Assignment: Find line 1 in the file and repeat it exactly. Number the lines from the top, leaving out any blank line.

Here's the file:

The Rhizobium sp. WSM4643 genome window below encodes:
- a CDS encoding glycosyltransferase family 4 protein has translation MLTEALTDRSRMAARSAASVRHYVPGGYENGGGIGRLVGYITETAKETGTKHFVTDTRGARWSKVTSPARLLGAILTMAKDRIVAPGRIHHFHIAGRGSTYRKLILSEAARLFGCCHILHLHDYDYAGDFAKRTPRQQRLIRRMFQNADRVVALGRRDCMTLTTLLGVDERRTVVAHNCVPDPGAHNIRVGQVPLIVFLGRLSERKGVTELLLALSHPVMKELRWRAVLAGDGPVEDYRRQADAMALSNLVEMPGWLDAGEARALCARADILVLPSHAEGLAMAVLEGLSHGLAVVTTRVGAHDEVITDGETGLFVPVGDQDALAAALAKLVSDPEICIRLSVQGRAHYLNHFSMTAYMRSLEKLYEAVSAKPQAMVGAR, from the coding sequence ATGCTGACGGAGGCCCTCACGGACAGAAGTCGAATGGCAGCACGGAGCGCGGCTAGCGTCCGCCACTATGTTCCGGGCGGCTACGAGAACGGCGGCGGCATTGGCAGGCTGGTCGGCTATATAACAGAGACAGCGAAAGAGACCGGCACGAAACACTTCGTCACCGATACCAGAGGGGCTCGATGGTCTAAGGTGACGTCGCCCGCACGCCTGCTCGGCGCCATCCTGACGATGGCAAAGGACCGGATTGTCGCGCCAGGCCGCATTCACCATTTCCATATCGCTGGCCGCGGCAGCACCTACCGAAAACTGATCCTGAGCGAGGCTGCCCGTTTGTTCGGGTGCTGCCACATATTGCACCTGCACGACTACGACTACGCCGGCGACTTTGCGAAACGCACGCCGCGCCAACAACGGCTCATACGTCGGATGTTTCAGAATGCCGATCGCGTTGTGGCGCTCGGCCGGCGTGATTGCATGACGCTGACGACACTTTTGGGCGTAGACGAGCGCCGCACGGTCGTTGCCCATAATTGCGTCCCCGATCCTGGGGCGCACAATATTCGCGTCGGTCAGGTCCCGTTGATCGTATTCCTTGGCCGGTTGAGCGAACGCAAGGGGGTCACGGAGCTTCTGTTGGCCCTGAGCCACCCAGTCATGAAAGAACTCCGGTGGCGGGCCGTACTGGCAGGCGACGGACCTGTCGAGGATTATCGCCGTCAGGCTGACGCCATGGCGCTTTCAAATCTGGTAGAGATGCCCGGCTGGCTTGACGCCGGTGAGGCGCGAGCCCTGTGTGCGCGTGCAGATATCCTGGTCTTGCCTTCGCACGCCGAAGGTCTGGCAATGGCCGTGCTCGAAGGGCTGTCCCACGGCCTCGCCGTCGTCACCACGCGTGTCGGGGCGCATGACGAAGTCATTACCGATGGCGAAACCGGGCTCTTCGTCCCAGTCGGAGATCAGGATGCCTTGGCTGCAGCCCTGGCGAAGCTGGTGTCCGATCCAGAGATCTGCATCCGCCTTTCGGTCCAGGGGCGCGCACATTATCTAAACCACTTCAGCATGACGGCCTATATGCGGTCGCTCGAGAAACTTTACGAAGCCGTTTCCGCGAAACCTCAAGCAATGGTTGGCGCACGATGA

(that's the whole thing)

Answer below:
The Rhizobium sp. WSM4643 genome window below encodes: